54 SampleAll Textiles & Apparel Textiles & Apparel MethodOLS IV Change in Chinese0.144**0.099**0.166**0.277*** Imports(0.035)(0.043)(0.030)(0.053) Change in IT intensity0.081**0.050* (0.024)(0.026) F-test of excluded IVs 9.21 Observations204 48 Tab A10 China associated with skill upgrading (wage bill share of college educated in UK) SE are clustered by 74 SIC3 industries; 2006-1999, UK LFS data, IV is height of quota pre-WTO; all columns control for year dummies, regressions weighted by industry employment in 1999

55 Dependent variable Plant Switches Industry Δln(IT/N) ΔChinese 0.138***0.132***0.466*** Imports (0.050) (0.083) IT intensity (t-5) -0.018** (0.008) Switched Industry 0.025** (0.012) 0.023* (0.012) Employment growth -0.002 (0.006) Observations 32,917 Table A11: INDUSTRY SWITCHING “Switched Industry” is a dummy if a plant switched its main four digit industry over a five Year period. SE clustered by country*industry pair. 2000-2007.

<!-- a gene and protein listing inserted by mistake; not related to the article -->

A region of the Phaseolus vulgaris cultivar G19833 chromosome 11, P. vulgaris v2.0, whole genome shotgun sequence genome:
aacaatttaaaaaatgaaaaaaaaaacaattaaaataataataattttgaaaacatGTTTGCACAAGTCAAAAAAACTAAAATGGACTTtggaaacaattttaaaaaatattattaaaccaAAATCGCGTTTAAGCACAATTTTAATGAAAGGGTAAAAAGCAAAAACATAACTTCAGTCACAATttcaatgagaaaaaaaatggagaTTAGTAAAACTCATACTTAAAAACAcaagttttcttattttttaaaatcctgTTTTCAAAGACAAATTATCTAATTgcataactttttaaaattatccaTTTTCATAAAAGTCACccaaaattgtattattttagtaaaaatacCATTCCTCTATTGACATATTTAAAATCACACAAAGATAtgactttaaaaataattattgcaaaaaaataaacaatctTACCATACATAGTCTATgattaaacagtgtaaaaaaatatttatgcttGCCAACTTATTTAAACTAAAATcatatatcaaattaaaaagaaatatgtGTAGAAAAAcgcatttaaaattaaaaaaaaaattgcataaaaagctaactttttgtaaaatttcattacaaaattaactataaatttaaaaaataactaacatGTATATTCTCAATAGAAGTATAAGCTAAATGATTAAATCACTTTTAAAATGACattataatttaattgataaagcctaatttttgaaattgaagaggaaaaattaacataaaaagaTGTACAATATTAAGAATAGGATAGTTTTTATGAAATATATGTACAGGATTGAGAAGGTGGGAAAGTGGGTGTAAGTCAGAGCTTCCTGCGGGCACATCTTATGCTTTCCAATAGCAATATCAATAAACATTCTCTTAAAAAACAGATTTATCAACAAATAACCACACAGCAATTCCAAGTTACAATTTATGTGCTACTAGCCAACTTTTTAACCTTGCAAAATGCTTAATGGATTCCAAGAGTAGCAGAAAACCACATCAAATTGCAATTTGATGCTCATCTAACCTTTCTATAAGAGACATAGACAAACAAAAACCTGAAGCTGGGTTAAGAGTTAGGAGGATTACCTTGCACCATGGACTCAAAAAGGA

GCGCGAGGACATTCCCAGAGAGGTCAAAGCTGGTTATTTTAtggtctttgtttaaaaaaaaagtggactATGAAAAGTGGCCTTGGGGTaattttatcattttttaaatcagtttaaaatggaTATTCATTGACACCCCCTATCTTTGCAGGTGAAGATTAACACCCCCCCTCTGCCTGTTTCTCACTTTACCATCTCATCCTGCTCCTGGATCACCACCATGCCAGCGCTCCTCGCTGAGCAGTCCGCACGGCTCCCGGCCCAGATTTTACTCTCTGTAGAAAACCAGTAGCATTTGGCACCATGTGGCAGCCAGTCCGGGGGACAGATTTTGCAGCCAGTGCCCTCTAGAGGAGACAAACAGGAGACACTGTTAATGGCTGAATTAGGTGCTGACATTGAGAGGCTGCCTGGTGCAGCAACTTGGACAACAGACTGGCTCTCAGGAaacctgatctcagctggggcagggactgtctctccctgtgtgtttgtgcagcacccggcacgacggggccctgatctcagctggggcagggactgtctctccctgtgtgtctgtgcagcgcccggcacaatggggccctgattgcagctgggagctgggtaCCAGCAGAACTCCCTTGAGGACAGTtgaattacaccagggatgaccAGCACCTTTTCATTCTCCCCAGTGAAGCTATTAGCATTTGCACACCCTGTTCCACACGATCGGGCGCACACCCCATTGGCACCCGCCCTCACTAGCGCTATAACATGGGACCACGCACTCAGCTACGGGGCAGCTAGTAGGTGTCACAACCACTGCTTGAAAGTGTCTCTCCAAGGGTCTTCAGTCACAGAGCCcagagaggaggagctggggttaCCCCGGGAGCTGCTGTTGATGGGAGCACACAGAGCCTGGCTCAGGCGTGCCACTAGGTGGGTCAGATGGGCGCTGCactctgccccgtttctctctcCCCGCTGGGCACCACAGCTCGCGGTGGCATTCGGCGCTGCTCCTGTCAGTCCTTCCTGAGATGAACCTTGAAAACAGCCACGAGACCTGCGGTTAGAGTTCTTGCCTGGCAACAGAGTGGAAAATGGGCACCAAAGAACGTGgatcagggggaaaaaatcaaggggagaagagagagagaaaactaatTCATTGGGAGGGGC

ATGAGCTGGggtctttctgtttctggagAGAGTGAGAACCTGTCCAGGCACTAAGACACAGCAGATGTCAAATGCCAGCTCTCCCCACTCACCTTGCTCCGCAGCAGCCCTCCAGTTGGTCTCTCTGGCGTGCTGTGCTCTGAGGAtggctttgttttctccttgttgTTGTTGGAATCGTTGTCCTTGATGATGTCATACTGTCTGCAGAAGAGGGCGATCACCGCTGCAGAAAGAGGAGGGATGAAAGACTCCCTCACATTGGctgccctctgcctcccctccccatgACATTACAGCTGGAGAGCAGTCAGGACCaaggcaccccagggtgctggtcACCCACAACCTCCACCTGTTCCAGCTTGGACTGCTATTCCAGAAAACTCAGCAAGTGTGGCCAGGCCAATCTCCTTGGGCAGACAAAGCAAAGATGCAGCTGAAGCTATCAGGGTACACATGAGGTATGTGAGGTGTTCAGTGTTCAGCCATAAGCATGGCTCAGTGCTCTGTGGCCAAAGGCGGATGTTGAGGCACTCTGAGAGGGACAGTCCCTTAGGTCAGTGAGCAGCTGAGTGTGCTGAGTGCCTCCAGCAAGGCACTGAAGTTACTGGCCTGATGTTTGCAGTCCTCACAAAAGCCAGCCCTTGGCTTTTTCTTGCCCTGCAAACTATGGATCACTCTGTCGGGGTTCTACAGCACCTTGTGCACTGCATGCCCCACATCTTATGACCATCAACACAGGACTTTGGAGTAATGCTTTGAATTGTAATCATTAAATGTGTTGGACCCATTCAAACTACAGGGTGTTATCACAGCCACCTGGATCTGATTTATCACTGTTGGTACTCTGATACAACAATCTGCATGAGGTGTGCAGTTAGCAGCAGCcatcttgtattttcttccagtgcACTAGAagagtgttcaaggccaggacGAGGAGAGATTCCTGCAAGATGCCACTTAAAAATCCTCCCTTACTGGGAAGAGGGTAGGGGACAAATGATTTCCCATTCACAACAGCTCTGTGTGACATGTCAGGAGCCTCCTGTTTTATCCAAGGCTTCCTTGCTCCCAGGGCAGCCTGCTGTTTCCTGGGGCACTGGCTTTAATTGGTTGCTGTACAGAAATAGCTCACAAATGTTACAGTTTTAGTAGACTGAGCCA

56 Tab A14 Dynamics - Patent effect largest at long lags


58 Table A13 Results on IT appear broadly robust to using other ICT diffusion measures Databases ERP Groupware Growth in Chinese Import Share 0.002 (0.070) 0.040 (0.034) 0.249*** (0.083) Highest Quintile Growth in Chinese Import Share 0.020** (0.010) 0.013*** (0.005) 0.034** (0.014) Quintile 4 0.030** (0.010) 0.006 (0.005) 0.021 (0.013) Quintile 3 0.043*** (0.010) 0.014*** (0.005) -0.008 (0.013) Quintile 2 0.024*** (0.011) 0.010** (0.005) -0.018 (0.013) Obs.24,741 Note: All changes in long (5-year) differences. Includes country, year and site-type controls. All standard-errors clustered by country and SIC-4 cell

59 Table A4 Controlling for lagged technology

60 Find Cites/Patents constant as Chinese imports rise – so no evidence patent quality falling Dependent variable Cites/ Patent Cites/ Patent Cites/ Patent Log(1+Cites/ Patent) OLS Growth in Chinese Imports 0.090 (0.242) 0.027 (0.843) 0.082 (0.242) 0.090 (0.242) Log (Patents) 0.020*** (0.007) 4 digit industry controls Yesn/a Firm fixed effects NoYes Country-year fixed effects Yes Observations 21,273 SE are clustered by firm